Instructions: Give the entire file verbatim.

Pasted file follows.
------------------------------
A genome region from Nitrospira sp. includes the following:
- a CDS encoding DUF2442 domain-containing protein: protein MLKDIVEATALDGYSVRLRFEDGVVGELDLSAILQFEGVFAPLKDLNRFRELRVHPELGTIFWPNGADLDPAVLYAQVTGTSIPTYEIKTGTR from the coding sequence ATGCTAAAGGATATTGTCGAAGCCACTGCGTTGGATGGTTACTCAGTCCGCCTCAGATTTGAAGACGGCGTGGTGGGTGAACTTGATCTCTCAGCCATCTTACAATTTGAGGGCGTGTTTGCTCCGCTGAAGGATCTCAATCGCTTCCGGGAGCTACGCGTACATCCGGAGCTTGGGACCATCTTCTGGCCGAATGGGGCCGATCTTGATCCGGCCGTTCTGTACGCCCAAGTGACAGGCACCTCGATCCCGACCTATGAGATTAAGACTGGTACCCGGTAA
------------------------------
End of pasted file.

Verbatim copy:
A genome region from Nitrospira sp. includes the following:
- a CDS encoding DUF2442 domain-containing protein: protein MLKDIVEATALDGYSVRLRFEDGVVGELDLSAILQFEGVFAPLKDLNRFRELRVHPELGTIFWPNGADLDPAVLYAQVTGTSIPTYEIKTGTR from the coding sequence ATGCTAAAGGATATTGTCGAAGCCACTGCGTTGGATGGTTACTCAGTCCGCCTCAGATTTGAAGACGGCGTGGTGGGTGAACTTGATCTCTCAGCCATCTTACAATTTGAGGGCGTGTTTGCTCCGCTGAAGGATCTCAATCGCTTCCGGGAGCTACGCGTACATCCGGAGCTTGGGACCATCTTCTGGCCGAATGGGGCCGATCTTGATCCGGCCGTTCTGTACGCCCAAGTGACAGGCACCTCGATCCCGACCTATGAGATTAAGACTGGTACCCGGTAA